Collins rejects Simon Power reforms
Justice Minister Judith Collins is starting to overturn some of the policy reforms made by her predecessor, Simon Power.
Speaking on TV3’s The Nation programme at the weekend, Miss Collins said she was not in favour of proceeding with an inquisitorial trial system for sex offences and cases involving children.
Mr Power told The Nation last year he had hoped to have that introduced before he left Parliament.
But Miss Collins said she believed you couldn’t take a common law system like our adversarial system, and then take on and put on parts of a civil system or an inquisitorial system.
“You either have one or the other, otherwise great injustices will occur.”
And she said she was not convinced the current investigation into minimum pricing for alcohol move to introducing it.
Mr Power had ordered that study.
Alcohol is our legal drug, our legal social drug,” she said. “We use it all the way through society.
“But it's important to understand that actually the vast majority of New Zealanders are quite happy to have a glass of wine.”
And she also rejected two proposals from victims’ rights advocates that defendants be compelled to give evidence and that juries such as in the recent Scott Guy murder case not have evidence suppressed.
“If, for instance, the jury had known about the appalling attacks on those little calves, I doubt whether any jury would say well actually I can now look at that man and give him a fair hearing,” she said.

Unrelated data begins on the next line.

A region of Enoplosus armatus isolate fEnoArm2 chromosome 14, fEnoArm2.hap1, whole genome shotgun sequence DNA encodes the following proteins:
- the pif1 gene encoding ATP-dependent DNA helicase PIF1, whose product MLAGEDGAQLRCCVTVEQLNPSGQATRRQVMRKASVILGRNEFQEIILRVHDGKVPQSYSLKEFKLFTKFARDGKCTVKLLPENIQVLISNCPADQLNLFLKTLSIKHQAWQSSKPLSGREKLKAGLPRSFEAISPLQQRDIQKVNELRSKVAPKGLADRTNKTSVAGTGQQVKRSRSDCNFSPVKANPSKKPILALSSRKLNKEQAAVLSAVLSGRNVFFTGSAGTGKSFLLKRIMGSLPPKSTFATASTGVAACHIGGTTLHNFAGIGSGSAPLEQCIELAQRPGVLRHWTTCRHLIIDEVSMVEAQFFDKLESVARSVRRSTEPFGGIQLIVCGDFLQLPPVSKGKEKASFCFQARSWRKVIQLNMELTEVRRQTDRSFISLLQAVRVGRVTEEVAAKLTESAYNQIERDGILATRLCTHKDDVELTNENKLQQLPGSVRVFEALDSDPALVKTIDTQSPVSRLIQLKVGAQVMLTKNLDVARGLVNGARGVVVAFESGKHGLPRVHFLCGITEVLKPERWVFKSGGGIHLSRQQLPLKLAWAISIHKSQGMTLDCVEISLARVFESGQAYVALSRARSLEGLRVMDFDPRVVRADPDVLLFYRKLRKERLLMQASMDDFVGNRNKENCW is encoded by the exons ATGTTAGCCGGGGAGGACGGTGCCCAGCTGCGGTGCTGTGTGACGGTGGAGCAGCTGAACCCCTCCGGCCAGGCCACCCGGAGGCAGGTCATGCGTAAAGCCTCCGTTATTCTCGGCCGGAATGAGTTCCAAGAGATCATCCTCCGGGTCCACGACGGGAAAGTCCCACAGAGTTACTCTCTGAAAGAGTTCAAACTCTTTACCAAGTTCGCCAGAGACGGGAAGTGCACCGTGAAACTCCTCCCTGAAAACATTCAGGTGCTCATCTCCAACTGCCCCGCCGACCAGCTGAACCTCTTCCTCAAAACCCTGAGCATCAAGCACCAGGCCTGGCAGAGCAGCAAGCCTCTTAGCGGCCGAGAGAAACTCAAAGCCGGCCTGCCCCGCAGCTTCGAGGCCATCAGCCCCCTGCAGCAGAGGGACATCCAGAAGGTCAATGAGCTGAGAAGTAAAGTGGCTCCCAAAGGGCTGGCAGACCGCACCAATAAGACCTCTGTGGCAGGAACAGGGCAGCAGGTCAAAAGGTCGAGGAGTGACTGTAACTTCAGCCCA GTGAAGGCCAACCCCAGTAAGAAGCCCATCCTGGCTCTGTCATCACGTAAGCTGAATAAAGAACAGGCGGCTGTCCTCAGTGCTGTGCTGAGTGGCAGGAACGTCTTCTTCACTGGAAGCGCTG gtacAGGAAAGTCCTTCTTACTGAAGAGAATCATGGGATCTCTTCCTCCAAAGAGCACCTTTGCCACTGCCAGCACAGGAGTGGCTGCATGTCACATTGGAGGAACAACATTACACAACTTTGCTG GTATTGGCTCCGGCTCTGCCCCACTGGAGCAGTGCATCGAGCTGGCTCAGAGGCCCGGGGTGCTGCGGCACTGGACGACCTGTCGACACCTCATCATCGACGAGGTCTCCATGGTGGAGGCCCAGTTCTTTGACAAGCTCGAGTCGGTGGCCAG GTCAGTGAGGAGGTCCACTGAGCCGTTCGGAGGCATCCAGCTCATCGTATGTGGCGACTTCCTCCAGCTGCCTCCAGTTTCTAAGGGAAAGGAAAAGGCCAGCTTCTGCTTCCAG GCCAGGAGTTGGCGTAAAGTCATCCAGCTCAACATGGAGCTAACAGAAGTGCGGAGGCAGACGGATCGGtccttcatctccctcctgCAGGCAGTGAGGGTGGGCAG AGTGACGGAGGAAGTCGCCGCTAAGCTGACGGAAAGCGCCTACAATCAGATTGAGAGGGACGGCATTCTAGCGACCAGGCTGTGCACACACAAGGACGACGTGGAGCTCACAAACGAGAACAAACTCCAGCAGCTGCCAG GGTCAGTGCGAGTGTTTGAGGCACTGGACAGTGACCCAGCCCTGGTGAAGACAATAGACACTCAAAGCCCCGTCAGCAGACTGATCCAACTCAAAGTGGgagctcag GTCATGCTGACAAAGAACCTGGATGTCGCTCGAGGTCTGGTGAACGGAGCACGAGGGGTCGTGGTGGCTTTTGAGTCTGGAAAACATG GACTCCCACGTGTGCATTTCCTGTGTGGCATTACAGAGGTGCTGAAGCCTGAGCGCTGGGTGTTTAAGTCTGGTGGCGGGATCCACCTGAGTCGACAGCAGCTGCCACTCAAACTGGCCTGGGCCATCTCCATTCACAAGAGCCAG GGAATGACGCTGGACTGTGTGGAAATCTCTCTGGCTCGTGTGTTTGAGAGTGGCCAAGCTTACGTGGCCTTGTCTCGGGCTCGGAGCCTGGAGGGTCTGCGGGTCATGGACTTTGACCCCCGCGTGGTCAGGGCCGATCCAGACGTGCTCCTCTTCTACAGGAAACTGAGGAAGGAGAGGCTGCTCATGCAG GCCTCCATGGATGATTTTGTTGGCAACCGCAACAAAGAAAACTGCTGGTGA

“I think that would be very hard, and I think the judge made the right decision.
“ It's very hard on people, but we have to have a system that actually says it is better for a guilty person – of course, I'm not speaking about him [MacDonald], in particular – a guilty person to go free than for an innocent person to be wrongly convicted and imprisoned.”
But she was in favour of having a review of TV coverage of courts.
“I'm not comfortable with the sensationalisation of a few moments,” she said.
“You know we saw, for instance, in that case where cameras were absolutely trained not only on the accused, but also on his wife – on the widow of Scott Guy – that it was sensationalised to the extent that it was almost like reality television.
“And I don’t think that does justice any good.”
However she was coy when asked about her own political ambitions.
“I didn’t come in here [Parliament] to eat my lunch,” she said.
Watch the full interview here.